The ProReg - Fuel Monitoring System

The ProReg is a device that remotely monitors propane usage.

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The ProReg solves a pesky much propane is left in the tank? The ProReg uses sensors to predict the fuel level in the tank. The goal of the ProReg is to develop a highly accurate system that will eventually replace the existing two solutions available for monitoring pressurized fuel levels (scale and liquid float gauge).

Hacked my barbecue, and went from there...

Propane Monitoring - Not Easy To Do!

In order to understand why I believe the ProReg will be a breakthrough in the measurement of pressurized finite fuel systems, it is important to understand the physics behind the liquid and gas mixture that resides inside of your propane tank. When holding temperature constant, the liquid and gas mixture of your tank will always return to an equilibrium pressure. To clarify, a propane tank with 30% liquid will have the same pressure as a tank with 70% liquid on a 70 degree day. Thus, taking an on the spot pressure measurement is useless. With this project, I hope to prove that it is possible to accurately predict fuel levels without a scale or a liquid float gauge inside of the tank.

Making this technology work before the IoT revolution was not commercially viable, as each propane monitoring system would require expensive hardware and software at the sight of the measurement. With the proliferation of low energy wireless connectivity, we can finally create a cost effective system that will send data readings to the cloud where a central database computes propane usage and sends that calculation back to the user. Below is an example of the data-set provided by the maiden run of the ProReg. It shows an initial reduction in gas with the burners on medium, then the slope decreases as I turned the burners up to high, then pressure starts to increase back to its equilibrium after I turned the grill off, then It begins to decrease again after I turn the grill back on, and eventually flat-lines as the tank runs out of gas.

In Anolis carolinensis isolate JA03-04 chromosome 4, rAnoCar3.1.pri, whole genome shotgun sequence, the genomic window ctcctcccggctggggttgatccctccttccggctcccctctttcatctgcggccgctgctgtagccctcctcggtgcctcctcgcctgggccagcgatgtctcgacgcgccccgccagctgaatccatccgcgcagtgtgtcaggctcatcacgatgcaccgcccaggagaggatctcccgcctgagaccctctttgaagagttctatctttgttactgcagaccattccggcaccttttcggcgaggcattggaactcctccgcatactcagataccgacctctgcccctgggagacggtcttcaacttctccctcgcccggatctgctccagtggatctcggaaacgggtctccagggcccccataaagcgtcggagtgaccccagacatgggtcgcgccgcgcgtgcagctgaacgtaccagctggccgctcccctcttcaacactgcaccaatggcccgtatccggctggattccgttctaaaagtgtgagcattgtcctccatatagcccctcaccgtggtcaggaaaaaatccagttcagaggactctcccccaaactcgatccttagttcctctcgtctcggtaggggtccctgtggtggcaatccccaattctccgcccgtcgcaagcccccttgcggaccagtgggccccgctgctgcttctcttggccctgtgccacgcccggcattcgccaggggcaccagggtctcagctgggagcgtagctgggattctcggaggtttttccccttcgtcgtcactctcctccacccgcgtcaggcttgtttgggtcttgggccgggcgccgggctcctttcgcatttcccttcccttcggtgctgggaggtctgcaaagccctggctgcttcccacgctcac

• Second Effort

    Frank Vigilante01/20/2016 at 10:26 0 comments

    After a few months of analyzing the data from this summer, the ProReg was not coming along as fast as I had hoped. A few days ago I was working on a separate data analysis project and realized that if I applied the methods I was using in that project, I would likely accelerate the time it takes to get the ProReg accurately predicting fuel consumption. For that reason, I got to work on a new prototype that will hopefully bring the ProReg from concept to reality. For now, just have to finish wiring and programming the new prototype:

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RandyKC wrote 06/08/2015 at 06:19 point

I'm not trying to discourage you, just want to point out that a tank of propane has propane in two phases, liquid and gas. As the gas phase propane is used the liquid propane undergoes an endothermic phase change from liquid to gas. This is why the tank gets cool as you use it. As the gas is used and the liquid changes phase and turns into gas the pressure will rollercoaster a little but remain relatively level until all the liquid has phase changed to gas, then you will get a pressure drop. 

A way around this would be to track flow and keep a running total from when you start out with a full tank. So, 5 lbs of propane equals 5x(gas expansion for propane) equals Y liters of gas. Differential Flow can be measured with your pressure transducer across a fixed orifice. 

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RandyKC wrote 06/08/2015 at 06:55 point

Just trying to help. 

So, you are saying that as long as the flow is continuous the amount of gas is proportional to pressure? I could see that being the case, but it won't be linear and as soon as the tank temperature equilibrates then the pressure will come up again. A way to verify that would be to chart pressure over time at a fixed flow and measure tank temperature, then stop and let the temperature equilibrate then test again. I predict the pressure will be more temperature dependant than indicative of remaining propane in the tank. Tracking flow would be your best bet. I dont usually use a whole tank when I grill. 

I wonder if the rate of the pressure drop would be proportional to the amount of liquid in the tank?